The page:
Looking up at the unbroken blue of the arching sky, Piah stretched her strong back against the ground and let out a loud cry. This was her home, her family, amid life-giving plants and animals, and the constant song of the river bound them all together. Runs of shining salmon pulsed with the rise and fall of the seasons, feeding osprey, herons, and eagles, bears, mountain lions, wolves, and coyotes with their bodies, spent from their journey to spawn.
Piah sang out the river's name: "Nesika, Nesika, Nesika!" Then, standing up slowly, she brushed the water from her clothing. Under her hands she could feel the changes in her body, no longer thin and willowy, her legs beginning to curve, her breasts starting to push out under her deerskin. Her long black hair hung in wet strands around her face.
Piah heard a rustling above her and turned quickly to see what or who it was. Tenas, her younger sister, had been watching her from the ledge above the river.
Piah yelled up at her, "Tenas, what are you doing? I told you not to follow me!"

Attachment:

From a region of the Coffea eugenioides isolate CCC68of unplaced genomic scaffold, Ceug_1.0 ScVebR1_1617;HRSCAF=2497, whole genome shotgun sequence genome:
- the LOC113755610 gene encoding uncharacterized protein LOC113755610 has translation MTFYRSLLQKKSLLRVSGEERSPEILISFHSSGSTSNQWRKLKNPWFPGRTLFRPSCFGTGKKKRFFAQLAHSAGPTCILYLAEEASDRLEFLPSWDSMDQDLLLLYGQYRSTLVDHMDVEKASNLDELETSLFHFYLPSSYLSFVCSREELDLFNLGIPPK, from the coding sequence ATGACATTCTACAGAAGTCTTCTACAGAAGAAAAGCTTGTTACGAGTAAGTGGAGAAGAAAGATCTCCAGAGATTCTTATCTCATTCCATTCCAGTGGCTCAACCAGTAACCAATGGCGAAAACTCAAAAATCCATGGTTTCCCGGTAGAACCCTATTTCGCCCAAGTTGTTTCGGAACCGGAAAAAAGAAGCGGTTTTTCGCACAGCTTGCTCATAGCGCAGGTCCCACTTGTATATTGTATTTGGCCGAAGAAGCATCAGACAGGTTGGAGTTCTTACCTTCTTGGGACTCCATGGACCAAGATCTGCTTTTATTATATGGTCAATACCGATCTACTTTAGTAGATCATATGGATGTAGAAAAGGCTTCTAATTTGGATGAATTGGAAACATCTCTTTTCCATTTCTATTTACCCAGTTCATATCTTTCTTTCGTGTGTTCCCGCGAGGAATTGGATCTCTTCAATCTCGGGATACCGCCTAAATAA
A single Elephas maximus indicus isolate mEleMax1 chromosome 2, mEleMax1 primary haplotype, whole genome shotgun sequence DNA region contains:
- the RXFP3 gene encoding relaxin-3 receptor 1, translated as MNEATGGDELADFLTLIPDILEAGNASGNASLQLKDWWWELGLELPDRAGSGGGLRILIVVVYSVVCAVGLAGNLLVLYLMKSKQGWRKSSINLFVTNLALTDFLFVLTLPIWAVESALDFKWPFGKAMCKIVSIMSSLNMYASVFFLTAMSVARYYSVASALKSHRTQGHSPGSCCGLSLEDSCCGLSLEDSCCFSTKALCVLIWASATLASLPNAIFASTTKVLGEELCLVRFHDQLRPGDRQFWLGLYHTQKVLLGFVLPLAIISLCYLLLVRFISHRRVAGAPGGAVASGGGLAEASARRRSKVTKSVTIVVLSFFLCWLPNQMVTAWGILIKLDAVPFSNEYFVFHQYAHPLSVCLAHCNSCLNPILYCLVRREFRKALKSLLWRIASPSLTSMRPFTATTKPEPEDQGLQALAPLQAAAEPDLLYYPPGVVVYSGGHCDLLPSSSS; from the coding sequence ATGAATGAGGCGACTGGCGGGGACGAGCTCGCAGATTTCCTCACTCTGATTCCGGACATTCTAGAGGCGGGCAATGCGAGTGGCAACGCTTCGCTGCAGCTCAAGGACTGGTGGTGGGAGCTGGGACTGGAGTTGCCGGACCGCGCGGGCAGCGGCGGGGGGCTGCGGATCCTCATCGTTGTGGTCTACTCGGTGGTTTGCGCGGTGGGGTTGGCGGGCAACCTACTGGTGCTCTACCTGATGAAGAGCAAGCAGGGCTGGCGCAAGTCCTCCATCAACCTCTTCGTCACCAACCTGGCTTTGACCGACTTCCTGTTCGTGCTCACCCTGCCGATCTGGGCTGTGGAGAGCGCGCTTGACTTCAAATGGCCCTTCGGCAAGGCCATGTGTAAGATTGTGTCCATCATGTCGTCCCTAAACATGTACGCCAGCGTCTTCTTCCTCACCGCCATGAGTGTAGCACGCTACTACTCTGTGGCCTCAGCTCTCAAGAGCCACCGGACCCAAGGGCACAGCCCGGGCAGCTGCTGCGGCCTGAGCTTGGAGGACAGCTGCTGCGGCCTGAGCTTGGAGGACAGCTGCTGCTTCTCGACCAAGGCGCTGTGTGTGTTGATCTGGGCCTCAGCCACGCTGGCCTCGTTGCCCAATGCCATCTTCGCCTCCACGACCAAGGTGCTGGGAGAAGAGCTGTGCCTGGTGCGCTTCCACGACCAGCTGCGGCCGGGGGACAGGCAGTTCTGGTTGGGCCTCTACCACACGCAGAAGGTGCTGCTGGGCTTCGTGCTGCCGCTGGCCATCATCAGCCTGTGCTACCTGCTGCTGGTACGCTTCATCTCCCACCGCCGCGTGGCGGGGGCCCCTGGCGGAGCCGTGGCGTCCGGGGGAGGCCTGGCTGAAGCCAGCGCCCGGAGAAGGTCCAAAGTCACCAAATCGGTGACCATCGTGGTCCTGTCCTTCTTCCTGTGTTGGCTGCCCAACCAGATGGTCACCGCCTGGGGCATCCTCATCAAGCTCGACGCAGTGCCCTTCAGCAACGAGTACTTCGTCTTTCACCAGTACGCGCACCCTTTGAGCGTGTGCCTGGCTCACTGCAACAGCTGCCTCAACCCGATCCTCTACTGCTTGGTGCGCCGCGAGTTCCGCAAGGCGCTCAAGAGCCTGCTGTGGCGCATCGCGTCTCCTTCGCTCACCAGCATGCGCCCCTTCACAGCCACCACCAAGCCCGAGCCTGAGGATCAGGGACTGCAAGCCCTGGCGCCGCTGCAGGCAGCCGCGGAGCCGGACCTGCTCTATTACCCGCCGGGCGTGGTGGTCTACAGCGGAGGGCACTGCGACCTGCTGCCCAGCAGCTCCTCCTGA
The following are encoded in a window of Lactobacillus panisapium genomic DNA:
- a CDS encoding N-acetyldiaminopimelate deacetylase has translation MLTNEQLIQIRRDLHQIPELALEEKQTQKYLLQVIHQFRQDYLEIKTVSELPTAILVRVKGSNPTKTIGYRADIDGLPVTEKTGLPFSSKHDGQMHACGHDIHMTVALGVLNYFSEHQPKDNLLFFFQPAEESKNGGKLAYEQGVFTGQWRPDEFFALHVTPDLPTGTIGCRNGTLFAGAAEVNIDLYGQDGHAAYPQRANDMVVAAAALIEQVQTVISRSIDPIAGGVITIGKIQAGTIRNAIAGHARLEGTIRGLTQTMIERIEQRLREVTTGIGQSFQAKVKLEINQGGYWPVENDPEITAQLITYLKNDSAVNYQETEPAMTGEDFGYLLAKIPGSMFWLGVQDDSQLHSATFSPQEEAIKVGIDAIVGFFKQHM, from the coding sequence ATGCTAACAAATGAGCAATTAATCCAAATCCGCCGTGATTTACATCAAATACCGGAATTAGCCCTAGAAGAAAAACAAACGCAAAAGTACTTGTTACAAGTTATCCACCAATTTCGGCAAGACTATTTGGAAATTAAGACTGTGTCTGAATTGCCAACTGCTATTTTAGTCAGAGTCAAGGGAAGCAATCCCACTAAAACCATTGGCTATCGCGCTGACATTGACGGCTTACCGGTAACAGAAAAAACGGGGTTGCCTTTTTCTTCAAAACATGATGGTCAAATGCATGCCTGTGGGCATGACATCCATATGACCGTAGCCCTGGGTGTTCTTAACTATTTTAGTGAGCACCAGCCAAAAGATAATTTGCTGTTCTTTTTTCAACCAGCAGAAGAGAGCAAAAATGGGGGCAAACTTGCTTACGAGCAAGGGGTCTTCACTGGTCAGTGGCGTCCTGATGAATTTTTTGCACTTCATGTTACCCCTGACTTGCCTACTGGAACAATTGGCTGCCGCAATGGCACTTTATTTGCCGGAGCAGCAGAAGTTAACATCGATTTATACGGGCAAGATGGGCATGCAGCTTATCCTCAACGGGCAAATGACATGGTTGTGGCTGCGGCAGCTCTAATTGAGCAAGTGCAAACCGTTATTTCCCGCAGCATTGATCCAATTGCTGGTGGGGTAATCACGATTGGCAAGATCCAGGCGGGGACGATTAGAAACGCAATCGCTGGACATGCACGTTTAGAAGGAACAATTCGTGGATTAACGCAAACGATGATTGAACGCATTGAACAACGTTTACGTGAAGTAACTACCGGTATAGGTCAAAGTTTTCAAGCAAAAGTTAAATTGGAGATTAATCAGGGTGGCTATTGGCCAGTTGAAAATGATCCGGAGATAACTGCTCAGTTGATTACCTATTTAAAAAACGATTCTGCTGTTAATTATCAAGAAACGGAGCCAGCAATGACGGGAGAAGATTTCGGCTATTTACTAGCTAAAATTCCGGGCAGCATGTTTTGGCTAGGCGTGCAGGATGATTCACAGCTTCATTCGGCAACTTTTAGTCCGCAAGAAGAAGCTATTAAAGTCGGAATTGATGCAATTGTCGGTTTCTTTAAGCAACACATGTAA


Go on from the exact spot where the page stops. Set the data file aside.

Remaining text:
Piah felt a sinking in her chest as Tenas turned and disappeared back into the forest. Tenas was Piah's only sister and followed her everywhere. Piah remembered the night of Tenas's birth. The birth dwelling was small, and Piah was given the task of tending the small fire. Piah focused on the lips of the flames as her mother began howling and crying out in her pain while the women chanted their low, growling birth song. The chanting got louder and stronger as the night dove into cold, blue darkness. Just as Piah thought she couldn't stay awake a moment longer, she had a sister.